Mental Illness Management and Recovery in Nursing Education

Nurses Educator 2

Nursing Education for Mental Illness Management and Recovery 

Mental Illness Management and Recovery in Nursing Education

Illness Management and Recovery In Nursing Education,Measurement Instruments for Psycho Education In Nursing,Main Aspects of Psycho Education In Nursing.

Illness Management and Recovery In Nursing Education

    It is becoming widely recognized that people with severe mental illness can participate actively in their own treatment. Illness management skills, ranging from greater knowledge of psychiatric illness and its treatment to coping skills and relapse prevention strategies, play a critical role in people's recovery from mental illness. 

    While patient preparation to use some of these strategies is available in some settings, no empirically supported programs (such as the Arthritis Self Management Program) are in widespread use (Mueser et al., 2002). This represents the level of development of these services. 

    Other challenges face the mental health field in fully development of an appropriate patient education (psychoeducation) model. A nationally representative sample of adults with a self-reported mental health problem were found to have lower literacy than did other adults, even when education and other predictors of literacy were controlled. 

    Low literacy is likely to limit the accuracy and validity of standardized diagnostic and outcome measures and to mean that written and educational materials are not understood by the patients. In addition, people with low literacy may be unable to understand medication labels or follow their often-complex medical regimens (Sentell & Shumway, 2003). 

Measurement Instruments for Psycho Education In Nursing

    A performance based measure of medication management for persons with schizophrenia (Medication Management Ability Assessment or MMAA) uses role play of simulated prescribed medication regimens and asks the patient to hand the required pills (dried beans) to the tester at the appropriate time. MMAA requires 15 minutes to administer. 

    Its I-week test retest reliability was 96. In general, patients under medicated significantly in this test, with patients performing less well than normal controls and those with more severe cognitive deficits per forming worst. Next steps in development of the MMAA include comparison with drug blood levels, and prospective and intervention trials to determine its sensitivity to changes in psychiatric symptoms (Patterson et al., 2002).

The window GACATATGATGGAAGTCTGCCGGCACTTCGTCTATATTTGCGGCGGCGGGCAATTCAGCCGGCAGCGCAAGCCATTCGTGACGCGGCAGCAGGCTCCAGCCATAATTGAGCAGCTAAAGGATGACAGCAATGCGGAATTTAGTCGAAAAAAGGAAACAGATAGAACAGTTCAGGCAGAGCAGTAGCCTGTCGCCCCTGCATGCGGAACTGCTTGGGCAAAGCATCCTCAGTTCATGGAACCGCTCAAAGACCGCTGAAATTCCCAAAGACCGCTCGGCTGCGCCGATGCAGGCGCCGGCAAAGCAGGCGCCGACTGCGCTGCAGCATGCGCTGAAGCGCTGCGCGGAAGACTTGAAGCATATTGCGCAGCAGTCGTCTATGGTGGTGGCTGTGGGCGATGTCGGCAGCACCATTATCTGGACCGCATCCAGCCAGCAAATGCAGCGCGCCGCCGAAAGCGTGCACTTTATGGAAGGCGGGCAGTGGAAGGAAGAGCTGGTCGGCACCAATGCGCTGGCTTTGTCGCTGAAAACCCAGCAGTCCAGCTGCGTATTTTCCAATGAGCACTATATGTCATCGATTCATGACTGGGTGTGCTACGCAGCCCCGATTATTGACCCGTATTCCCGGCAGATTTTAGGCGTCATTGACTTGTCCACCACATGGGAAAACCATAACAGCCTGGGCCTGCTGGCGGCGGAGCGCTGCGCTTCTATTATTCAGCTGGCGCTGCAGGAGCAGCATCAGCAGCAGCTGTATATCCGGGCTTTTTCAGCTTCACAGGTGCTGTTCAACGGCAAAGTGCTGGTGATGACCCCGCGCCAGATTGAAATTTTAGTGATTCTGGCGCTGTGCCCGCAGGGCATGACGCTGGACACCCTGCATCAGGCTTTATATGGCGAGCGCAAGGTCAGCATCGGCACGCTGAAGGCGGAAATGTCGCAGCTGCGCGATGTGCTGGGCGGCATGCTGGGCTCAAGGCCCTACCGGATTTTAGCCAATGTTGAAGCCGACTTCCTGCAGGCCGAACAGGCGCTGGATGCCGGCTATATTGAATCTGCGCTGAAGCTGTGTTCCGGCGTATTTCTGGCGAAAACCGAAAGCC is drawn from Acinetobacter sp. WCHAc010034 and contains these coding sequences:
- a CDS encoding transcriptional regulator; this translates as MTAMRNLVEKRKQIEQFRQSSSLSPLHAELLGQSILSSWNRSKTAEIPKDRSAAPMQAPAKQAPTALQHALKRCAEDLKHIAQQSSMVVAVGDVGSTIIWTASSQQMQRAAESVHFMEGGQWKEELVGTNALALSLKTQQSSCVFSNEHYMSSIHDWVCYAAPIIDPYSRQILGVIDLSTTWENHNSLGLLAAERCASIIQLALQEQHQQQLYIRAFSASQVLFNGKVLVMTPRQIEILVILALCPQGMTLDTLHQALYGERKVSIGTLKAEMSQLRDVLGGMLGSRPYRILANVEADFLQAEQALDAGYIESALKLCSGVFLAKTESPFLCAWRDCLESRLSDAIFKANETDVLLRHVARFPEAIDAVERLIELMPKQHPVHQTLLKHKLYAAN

While research is very important to progress in treating mental health problems, there is a concern that ill subjects may not be able to understand well enough to provide informed consent to research participation. 

    Buckles et al. (2003) have devised a test of the elements of informed consent in the Code of Federal Regulations for a simple non treatment research protocol and found that those with very mild and mild dementia could answer them while those with moderate dementia could not . 

    Trials with more complex designs including placebo randomization and serious adverse events may be much more difficult to understand. The authors suggest developing such a test for each trial, to provide an objective measure of this one element (understanding) for informed consent. It should be noted that mildly demented individuals benefited from repetition of the informed consent information. 

Main Aspects of Psycho Education In Nursing 

    In general, psycho education for persons with mental health problems focuses on improving the patient's and family's illness management skills, decreasing effective relapse and inter episode symptoms, and improving functional outcome. Development and testing of interventions and measurement of outcomes are at early stages of development.

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